Who said modern cars are too complicated to work on at home?

Some hybrid cars have been on the road for more than a decade now, but every vehicle needs some kind of maintenance eventually.

DON'T MISS: How Long Do Hybrid Cars Last: Which Will Make 150,000 Miles?

Faced with a potentially expensive bill, one Toyota Camry Hybrid owner took matters into his own hands, fixing the car's battery pack himself.

The repair cost about $10, but would have cost $4,400 if done by a dealer, the owner, Imgur user scoodidabop explained in a post (via Geek.com).

2009 Toyota Camry Hybrid

2009 Toyota Camry Hybrid

The owner worked as an electrician with his father, so when his Toyota dealer said the entire pack would have to be replaced, he decided to try repairing it instead.

NOTE: If you don't have similar skills and experience, do NOT attempt a repair like this! Disassembling a hybrid's high-voltage electrical components can be hazardous--and should only be done by knowledgeable mechanics.

But back to the Camry Hybrid. His local Toyota dealer wanted to replace the entire battery pack, based on the presence of a dashboard warning light.

RELATED: Replacing A 2001 Toyota Prius Battery Pack: What It Cost (Jul 2012)

The owner assumed one or more individual cells may have gone bad, and felt he could replace them while salvaging the rest of the pack.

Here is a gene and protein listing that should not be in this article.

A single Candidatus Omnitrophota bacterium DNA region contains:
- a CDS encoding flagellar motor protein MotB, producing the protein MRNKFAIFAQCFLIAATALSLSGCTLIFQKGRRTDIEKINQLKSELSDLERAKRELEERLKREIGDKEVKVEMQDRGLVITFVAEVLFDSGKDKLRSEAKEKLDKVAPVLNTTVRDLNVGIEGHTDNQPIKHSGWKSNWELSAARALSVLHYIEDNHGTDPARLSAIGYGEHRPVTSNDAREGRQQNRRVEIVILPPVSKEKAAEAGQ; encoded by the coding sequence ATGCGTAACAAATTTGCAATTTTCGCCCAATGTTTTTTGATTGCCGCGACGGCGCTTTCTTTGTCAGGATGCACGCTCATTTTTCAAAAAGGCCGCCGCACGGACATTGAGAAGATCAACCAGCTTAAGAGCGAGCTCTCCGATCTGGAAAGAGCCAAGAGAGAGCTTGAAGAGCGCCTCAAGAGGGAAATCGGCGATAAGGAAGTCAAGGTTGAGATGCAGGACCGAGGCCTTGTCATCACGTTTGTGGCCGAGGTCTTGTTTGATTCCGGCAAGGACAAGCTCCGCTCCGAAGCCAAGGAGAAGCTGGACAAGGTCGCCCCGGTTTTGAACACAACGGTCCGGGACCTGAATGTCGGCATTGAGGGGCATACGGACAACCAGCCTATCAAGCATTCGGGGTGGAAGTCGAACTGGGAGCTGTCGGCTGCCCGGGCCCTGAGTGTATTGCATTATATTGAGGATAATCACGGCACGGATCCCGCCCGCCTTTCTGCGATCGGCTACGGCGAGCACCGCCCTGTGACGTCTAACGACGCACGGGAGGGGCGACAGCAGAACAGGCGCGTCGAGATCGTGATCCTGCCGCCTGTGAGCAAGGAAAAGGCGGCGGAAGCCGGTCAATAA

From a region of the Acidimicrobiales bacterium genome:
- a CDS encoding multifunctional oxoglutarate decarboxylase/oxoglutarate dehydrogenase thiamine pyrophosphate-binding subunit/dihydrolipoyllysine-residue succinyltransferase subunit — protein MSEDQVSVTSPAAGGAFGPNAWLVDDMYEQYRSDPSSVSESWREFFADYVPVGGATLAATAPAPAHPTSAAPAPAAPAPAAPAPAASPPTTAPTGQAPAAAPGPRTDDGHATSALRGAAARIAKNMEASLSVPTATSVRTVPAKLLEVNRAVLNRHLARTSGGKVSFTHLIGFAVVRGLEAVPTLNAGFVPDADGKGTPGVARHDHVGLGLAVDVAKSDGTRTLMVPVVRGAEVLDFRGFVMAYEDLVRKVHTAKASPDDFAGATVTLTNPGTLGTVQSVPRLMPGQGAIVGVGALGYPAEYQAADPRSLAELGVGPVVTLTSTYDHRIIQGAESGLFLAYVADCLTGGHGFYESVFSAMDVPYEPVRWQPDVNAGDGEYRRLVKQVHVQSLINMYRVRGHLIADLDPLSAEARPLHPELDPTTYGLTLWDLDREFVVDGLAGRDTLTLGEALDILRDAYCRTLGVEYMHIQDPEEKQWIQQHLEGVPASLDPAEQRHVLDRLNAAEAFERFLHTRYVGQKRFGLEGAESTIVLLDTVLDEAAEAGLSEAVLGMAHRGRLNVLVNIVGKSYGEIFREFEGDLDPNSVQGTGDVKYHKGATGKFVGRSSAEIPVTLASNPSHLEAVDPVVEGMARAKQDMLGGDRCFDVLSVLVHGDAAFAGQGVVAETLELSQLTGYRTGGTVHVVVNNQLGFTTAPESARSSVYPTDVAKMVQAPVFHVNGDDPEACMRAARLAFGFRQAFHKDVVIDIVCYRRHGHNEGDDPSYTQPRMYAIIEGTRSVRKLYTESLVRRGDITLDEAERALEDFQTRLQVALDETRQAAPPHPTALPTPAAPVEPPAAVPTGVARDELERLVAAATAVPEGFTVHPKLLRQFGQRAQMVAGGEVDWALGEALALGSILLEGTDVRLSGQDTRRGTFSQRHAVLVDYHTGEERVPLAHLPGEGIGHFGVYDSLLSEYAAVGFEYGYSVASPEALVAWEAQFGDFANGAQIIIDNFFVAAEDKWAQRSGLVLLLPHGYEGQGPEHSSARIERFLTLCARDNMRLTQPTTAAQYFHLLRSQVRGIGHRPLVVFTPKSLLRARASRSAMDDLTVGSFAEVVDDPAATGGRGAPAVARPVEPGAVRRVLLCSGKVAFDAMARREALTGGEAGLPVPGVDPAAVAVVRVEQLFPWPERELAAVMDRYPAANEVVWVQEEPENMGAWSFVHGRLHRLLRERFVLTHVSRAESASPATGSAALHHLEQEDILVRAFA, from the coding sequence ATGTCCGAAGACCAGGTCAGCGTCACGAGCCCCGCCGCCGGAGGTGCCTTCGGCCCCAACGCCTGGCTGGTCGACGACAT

But the real problem turned out to be much simpler.

The hybrid battery pack contain 34 copper connectors that link its nickel-metal-hydride cells together, and they were all corroded. The cells were actually fine, but the connections among them were bad.

Toyota Camry Hybrid battery pack repair by Imgur user scoodidabop

Toyota Camry Hybrid battery pack repair by Imgur user scoodidabop


The Camry Hybrid owner and professional electrician soaked each piece in vinegar, scrubbed it with steel wool, and then cleaned it in a solution of baking soda and water that counteracted the vinegar's acidity.

The pack was then reassembled and reinstalled in the Camry. No more dashboard lights.

Of course, removing and disassembling a heavy, high-voltage battery pack, checking the output of cells, and putting everything back together correctly is very likely beyond the skill of the average garage mechanic.

In this case, the problem was simple enough for someone with the proper skills to tackle--and save money in the process.

Which only goes to show why you should respect your local auto mechanic.


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